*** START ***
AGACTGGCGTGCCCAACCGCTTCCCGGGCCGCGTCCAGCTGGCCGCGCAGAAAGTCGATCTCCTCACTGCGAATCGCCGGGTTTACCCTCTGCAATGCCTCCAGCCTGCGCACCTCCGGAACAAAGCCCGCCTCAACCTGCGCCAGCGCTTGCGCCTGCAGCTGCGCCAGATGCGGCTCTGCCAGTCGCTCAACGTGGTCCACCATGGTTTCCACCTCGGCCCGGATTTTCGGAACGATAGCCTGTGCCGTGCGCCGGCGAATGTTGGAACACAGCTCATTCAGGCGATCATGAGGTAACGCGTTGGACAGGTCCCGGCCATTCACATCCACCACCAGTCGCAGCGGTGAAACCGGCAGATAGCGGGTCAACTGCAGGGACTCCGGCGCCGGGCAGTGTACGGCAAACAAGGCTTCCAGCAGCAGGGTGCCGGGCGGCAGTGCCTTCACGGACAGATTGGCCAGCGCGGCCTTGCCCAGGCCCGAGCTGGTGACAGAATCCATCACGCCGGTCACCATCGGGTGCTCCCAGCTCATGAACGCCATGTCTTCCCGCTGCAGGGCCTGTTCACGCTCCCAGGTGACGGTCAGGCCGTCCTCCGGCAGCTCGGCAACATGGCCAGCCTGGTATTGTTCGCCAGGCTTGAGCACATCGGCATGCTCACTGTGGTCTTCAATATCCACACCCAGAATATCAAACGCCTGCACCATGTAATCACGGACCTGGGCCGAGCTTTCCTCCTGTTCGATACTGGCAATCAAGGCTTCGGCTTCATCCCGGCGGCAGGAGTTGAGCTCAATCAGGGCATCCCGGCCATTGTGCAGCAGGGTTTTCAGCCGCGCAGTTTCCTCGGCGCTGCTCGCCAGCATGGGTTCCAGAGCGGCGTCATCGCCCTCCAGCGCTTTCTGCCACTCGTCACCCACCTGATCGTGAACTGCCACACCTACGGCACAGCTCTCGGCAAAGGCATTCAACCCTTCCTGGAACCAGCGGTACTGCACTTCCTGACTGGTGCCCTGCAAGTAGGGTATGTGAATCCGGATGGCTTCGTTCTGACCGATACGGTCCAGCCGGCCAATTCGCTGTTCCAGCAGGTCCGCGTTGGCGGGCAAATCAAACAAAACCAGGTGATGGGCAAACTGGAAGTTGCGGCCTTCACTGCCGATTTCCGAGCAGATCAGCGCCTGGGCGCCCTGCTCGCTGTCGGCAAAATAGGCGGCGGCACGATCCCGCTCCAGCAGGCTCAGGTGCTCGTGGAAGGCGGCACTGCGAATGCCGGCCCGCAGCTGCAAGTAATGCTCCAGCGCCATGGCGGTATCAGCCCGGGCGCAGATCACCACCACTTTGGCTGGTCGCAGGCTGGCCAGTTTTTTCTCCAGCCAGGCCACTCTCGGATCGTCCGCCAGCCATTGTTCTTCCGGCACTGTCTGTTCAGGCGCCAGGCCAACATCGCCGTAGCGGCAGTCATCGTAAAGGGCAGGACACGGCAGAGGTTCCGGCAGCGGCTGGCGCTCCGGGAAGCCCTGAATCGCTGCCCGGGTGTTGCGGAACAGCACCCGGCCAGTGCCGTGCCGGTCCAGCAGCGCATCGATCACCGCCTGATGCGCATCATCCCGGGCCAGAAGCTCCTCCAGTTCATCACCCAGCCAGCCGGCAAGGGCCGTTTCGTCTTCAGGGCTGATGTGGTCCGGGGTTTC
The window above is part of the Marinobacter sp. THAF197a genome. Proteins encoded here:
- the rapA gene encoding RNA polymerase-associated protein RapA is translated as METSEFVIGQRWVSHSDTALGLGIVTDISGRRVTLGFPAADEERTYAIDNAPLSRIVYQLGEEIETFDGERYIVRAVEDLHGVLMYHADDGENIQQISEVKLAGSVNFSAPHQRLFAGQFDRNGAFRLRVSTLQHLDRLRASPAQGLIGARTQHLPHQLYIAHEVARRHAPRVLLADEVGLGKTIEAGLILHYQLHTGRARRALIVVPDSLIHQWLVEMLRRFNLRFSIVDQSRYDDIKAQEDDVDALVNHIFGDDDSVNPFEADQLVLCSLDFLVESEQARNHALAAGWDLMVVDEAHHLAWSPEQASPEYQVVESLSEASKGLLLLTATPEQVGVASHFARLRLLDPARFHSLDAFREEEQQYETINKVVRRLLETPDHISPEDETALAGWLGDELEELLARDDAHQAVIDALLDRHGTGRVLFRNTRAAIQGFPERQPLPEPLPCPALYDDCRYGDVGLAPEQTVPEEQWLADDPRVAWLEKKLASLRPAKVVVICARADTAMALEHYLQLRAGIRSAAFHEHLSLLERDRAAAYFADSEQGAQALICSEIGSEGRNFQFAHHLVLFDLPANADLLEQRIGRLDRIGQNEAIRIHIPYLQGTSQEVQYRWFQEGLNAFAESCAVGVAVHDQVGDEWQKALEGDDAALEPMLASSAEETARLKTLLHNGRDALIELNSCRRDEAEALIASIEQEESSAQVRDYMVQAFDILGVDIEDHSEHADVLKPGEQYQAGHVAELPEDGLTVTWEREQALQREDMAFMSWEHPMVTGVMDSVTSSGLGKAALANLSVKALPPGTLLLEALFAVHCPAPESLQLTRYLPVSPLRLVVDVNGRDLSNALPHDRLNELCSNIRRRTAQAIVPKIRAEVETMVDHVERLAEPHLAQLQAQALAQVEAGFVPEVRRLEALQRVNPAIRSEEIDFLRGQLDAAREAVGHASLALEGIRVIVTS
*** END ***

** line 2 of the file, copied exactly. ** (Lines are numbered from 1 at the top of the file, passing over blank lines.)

The window above is part of the Marinobacter sp. THAF197a genome. Proteins encoded here: